Communication Failure Happens: If You Let It!

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Communication Failure Happens: If You Let It!

After popping out of a client coaching session at 3:32 this afternoon, I dialed in to check my voicemail box.  My machine told me I had one new message.  And then, with one quick accidental press of the “9” button, I inadvertently deleted it — without ever hearing who it was from or what they wanted!

For the rest of my life, unless the culprit in question just happens to follow my blog, I’ll always wonder who tried to reach me this afternoon.  Was it a wrong number?  Was it a client needing help negotiating a big job offer before the weekend?  Was it a job hunter seeking help with a resume?  Was it a corporate HR manager seeking to hire me for an outplacement project?  Or was it Ed McMahon’s ghost, calling to tell me that I won the lottery, but had to call back within 30 minutes to claim my $50 million prize?

My point is, communication breakdowns happen all the time.  E-mails get lost or trapped in spam folders.  Verbal messages don’t get passed along.  Mail gets incorrectly delivered.  Boneheads like me press the wrong button and delete voicemail.  So if any of us really want to reach somebody, and make something happen, we have to keep this fact in mind — and at times persevere, using multiple communication channels, until we successfully get through to the party in question.

This applies to networking favors, as well.  As I discussed in a blog article from a few years back, entitled Five Tips for Dealing With Flaky People, it’s an unavoidable reality that at least a few people in your network will offer help or introductions during the course of your job hunt, but then fail to follow through in a timely manner.  You have two choices in these scenarios.  You can get mad, curse the person’s name, and walk away holding a grudge — or you can give them the benefit of the doubt and say “You know, maybe they just got busy or forgot that they had made this commitment?” and then gently reach out to remind them.  More often than not, I suspect you’ll find the latter explanation turns out to be the correct one, and that a small nudge or reminder will get you exactly what you wanted.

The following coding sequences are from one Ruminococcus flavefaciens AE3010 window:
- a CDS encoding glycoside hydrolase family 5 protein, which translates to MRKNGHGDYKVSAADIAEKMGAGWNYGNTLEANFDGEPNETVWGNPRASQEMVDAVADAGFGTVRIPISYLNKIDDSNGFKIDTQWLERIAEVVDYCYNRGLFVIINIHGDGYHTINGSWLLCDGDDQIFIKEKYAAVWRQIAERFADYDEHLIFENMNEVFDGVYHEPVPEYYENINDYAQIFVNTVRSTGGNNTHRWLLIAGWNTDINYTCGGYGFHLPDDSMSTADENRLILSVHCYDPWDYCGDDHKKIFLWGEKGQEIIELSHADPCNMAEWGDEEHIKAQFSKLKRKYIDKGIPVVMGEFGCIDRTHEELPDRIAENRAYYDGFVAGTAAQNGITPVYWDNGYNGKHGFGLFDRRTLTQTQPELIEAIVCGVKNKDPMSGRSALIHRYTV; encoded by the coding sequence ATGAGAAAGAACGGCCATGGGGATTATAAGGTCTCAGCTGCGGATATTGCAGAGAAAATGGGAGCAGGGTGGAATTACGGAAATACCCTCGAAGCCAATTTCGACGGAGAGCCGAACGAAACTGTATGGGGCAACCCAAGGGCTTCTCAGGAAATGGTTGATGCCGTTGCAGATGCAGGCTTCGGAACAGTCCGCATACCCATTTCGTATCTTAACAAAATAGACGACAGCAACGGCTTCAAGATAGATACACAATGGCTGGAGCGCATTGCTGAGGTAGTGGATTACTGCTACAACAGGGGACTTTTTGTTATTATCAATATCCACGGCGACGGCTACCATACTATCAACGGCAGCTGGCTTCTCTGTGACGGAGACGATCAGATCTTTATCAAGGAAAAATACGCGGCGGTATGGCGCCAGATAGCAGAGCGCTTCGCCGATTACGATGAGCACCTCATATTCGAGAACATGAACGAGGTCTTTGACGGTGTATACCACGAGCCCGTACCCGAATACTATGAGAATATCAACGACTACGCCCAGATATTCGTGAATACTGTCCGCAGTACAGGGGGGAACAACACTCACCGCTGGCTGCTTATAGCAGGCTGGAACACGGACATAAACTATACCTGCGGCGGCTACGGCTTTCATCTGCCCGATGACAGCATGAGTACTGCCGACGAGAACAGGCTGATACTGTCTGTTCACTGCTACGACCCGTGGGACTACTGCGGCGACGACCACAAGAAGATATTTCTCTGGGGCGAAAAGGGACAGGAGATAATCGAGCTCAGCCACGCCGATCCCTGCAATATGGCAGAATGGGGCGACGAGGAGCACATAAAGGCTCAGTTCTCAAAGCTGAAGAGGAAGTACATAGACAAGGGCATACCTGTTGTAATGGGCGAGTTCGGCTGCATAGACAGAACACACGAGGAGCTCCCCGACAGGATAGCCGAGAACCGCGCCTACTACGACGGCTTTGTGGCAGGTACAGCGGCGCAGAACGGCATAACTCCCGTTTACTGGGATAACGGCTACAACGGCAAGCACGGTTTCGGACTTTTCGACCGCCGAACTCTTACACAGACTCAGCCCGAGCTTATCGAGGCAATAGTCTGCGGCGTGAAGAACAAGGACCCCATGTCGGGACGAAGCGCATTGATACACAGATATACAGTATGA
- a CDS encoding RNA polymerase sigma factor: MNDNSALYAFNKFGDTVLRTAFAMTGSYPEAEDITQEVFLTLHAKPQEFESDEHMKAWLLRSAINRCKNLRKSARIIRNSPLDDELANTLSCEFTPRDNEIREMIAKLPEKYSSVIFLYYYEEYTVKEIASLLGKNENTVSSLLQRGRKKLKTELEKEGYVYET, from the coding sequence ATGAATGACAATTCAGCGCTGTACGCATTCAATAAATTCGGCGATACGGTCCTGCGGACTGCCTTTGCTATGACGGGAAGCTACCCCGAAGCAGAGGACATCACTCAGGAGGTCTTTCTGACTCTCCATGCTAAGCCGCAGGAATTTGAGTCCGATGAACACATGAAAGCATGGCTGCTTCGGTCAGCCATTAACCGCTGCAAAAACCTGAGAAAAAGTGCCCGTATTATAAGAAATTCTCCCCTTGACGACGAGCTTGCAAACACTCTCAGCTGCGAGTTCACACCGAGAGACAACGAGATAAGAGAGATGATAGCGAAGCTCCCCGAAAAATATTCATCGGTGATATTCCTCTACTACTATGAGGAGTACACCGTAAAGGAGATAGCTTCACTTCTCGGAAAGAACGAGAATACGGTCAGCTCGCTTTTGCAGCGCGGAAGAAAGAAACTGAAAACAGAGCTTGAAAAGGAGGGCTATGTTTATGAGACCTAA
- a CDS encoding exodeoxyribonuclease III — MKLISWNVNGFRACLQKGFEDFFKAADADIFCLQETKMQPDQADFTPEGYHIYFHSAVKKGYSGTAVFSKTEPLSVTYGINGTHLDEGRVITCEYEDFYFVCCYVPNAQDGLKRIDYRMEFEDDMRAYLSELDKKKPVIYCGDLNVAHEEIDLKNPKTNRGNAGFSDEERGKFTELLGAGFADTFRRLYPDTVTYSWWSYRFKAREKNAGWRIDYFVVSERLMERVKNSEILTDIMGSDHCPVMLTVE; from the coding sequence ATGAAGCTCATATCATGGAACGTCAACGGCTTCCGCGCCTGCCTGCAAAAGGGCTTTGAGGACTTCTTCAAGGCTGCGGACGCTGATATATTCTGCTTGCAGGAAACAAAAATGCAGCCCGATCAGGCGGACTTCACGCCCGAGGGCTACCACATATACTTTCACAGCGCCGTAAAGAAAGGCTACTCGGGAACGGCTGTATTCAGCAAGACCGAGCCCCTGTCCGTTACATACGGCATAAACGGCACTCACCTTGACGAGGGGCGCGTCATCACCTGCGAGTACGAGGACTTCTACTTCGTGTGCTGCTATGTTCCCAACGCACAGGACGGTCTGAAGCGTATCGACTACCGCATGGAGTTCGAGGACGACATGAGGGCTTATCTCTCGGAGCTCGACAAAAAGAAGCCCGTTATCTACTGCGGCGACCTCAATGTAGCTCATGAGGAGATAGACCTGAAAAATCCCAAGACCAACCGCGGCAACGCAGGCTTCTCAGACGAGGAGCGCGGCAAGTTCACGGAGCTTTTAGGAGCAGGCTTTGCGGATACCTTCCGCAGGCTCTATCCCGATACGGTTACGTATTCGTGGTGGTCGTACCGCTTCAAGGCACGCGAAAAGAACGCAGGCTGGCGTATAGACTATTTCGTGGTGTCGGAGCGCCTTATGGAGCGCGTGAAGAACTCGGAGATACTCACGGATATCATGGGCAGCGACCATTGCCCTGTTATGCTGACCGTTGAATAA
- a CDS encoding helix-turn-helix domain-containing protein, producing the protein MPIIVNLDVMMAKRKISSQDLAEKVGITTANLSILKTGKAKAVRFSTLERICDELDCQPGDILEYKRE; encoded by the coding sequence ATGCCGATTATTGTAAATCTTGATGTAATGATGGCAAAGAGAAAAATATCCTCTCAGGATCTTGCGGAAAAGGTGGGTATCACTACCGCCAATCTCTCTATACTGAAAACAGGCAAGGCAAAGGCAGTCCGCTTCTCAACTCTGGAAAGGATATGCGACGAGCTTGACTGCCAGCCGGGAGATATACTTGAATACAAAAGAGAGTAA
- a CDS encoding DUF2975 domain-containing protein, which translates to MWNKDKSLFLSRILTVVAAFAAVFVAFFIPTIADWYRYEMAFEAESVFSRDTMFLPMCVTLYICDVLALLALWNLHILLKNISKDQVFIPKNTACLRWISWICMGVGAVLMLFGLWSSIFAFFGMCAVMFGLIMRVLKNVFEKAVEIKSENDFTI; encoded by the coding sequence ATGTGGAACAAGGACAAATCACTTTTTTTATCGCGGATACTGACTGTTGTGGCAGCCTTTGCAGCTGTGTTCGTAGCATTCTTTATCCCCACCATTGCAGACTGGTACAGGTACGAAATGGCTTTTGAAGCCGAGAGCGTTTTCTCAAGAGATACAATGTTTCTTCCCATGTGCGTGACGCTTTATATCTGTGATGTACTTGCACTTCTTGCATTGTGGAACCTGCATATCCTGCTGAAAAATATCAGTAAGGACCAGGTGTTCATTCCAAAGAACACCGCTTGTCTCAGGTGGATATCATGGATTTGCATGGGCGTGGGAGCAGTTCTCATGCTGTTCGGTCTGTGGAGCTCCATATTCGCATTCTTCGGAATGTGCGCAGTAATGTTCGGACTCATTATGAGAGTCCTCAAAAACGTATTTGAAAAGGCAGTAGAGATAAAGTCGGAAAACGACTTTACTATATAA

So while I realize emotions run high during a job search, and it can really sting when folks seemingly blow you off or don’t follow through on their commitments, remember, there are a great many “alternative explanations” that can account for some of these communication breakdowns.  So make sure you do your part and follow up, after a reasonable time, if you don’t hear back from the party in question.  Make this a habit, and you’ll find that very few of the things that you want to have happen will end up falling through the cracks!

P.S.  And if you’re the mystery caller who left a message for me this afternoon, please call me back!

By | 2016-10-20T17:37:46+00:00 October 29th, 2011|Job Searching, Networking|5 Comments

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5 Comments

  1. Anonymous October 29, 2011 at 2:39 pm

    Use google voice

  2. Eric Popowski October 29, 2011 at 2:56 pm

    Always assume the best of the other person until they prove you wrong. Giving them the benefit of the doubt keeps us from missing out on great opportunities..

  3. Anonymous October 29, 2011 at 6:43 pm

    Very amusing – don’t you hate that when it happens? Sprint used to let you retrieve those deletes so long as it is in the same session/call to voice mail (i.e. before you hang up). I haven’t tried it lately.

    Great advice in this blog post, nonetheless, for job hunters and client-facing people in general.

  4. Anonymous November 2, 2011 at 6:10 pm

    Matt, This is a GREAT one. I just had this happen to me. I sent an email on 9/29 to someone about a job opening they posted. I heard nothing back and got very frustrated with life, job searching and how discourteous people are. Low and behold, I heard back from the guy on 10/31. He politely explained how they had postponed the job search process for business reason and were now ready to interview for the position. He asked me to send him a copy of my resume. It is amazing how we forget about all the legitimate reasons people have for not getting back to us and jump immediately to “they don’t like me, I am not qualified, I will never get a job.”

  5. Eric Popowski November 2, 2011 at 6:30 pm

    https://fbcdn-sphotos-a.akamaihd.net/hphotos-ak-ash4/385372_2678184080975_1447456298_3159592_1690605760_n.jpg

    This is fairly sexist, but not just along gender lines either. When we are uncertain, we have a choice to assume the best or the worst.

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